Journal of
Ecology and The Natural Environment

  • Abbreviation: J. Ecol. Nat. Environ.
  • Language: English
  • ISSN: 2006-9847
  • DOI: 10.5897/JENE
  • Start Year: 2009
  • Published Articles: 355

Full Length Research Paper

Exploration of climate influences on the abundance of galls on red willow (Salix laevigata) across two riparian communities in Southern California

Tauras Vilgalys
  • Tauras Vilgalys
  • Biology Department, Loyola Marymount University, 1 LMU Dr. MS 8220, Los Angeles, CA 90045, United States.
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Rachael Sears
  • Rachael Sears
  • Environmental Science Program, Loyola Marymount University, 1 LMU Dr. MS 8220, Los Angeles, CA 90045, United States.
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Emily Hand
  • Emily Hand
  • Natural Science Department, Loyola Marymount University, 1 LMU Dr. MS 8220, Los Angeles, CA 90045, United States.
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Sara Morledge-Hampton
  • Sara Morledge-Hampton
  • Biology Department, Loyola Marymount University, 1 LMU Dr. MS 8220, Los Angeles, CA 90045, United States.
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Víctor D. Carmona-Galindo*
  • Víctor D. Carmona-Galindo*
  • Biology Department, Loyola Marymount University, 1 LMU Dr. MS 8220, Los Angeles, CA 90045, United States.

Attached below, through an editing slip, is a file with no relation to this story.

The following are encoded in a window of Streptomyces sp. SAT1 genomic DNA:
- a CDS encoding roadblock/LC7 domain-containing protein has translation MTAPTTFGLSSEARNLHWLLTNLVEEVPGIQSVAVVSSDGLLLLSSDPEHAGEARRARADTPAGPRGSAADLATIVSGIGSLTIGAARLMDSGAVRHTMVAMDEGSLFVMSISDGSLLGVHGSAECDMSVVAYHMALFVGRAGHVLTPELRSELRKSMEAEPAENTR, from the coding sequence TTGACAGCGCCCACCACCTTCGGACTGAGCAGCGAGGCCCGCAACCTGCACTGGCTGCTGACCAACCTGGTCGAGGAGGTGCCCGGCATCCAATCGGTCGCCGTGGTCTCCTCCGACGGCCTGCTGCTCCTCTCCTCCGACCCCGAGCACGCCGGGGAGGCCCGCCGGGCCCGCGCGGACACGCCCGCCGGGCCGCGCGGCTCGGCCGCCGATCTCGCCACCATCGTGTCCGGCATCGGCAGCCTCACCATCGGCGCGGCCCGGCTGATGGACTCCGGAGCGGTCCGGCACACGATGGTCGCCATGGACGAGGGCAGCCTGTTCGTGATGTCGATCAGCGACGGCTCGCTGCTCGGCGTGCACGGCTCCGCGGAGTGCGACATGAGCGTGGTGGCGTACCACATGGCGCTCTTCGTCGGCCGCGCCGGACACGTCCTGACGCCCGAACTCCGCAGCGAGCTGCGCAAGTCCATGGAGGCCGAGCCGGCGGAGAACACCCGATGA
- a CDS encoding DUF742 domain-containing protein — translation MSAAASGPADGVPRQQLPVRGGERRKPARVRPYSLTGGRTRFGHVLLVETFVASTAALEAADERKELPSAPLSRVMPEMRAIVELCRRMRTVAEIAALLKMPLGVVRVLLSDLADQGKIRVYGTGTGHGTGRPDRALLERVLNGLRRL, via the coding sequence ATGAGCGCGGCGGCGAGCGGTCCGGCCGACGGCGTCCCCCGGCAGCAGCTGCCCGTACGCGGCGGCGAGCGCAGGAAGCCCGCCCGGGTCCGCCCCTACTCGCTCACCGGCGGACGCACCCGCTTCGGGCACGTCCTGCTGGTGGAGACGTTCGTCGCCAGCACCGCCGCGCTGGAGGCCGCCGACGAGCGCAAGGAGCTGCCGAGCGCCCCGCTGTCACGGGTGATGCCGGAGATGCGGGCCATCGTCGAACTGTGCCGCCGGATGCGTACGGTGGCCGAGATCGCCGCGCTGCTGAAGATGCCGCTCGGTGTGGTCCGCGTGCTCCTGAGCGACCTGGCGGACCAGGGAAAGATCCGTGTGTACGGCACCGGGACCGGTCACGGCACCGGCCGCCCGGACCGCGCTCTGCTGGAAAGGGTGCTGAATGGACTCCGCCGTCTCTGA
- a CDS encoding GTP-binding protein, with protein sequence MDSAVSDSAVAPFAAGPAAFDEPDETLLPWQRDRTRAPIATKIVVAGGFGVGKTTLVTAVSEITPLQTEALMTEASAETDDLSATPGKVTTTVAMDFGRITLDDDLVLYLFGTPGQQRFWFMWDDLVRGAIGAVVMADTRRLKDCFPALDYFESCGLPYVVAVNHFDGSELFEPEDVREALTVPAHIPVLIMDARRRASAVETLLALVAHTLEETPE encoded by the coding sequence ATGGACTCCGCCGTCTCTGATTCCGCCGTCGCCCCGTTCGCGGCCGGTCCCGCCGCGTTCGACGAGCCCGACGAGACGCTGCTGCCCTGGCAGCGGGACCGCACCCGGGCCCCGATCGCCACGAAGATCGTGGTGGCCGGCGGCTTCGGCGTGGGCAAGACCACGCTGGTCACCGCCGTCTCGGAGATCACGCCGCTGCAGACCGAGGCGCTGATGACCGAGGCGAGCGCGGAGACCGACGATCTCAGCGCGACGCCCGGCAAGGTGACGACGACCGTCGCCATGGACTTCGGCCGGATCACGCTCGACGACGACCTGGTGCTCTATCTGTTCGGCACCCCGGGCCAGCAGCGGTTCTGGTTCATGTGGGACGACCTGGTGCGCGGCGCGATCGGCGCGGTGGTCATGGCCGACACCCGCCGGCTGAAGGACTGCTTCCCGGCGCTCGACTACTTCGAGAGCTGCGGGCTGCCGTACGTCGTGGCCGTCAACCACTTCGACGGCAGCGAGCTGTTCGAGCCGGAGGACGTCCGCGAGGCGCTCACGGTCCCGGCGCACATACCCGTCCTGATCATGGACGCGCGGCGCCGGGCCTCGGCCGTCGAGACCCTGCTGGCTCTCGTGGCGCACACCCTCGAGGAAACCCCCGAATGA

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  •  Received: 14 January 2014
  •  Accepted: 07 March 2014
  •  Published: 31 May 2014

Abstract

In Southern California, the red willow (Salix laevigata Bebb) hosts a variety of gall-inducing parasitic insects. However, little is known about the ecology of these parasites, particularly the characterization of their microclimate preferences. This study explores the relationship between microclimate and gall frequencies in S. laevigata in the Ballona Wetlands and Temescal Canyon, and gall count correlated with biotic and abiotic factors such as soil pH, soil moisture and willow density. Significantly more galls per leaf were found at Temescal Canyon than Ballona Wetlands. Although the number of galls per leaf correlated negatively with soil pH, soil moisture content and canopy openness, only site and gall location were found to significantly predict the number of galls. These results suggest that additional or interacting microclimate factors may influence gall frequencies between Temescal Canyon and the Ballona Wetlands.

Key words: Insect galls, microclimate, plant vigor hypothesis, self-thinning rule.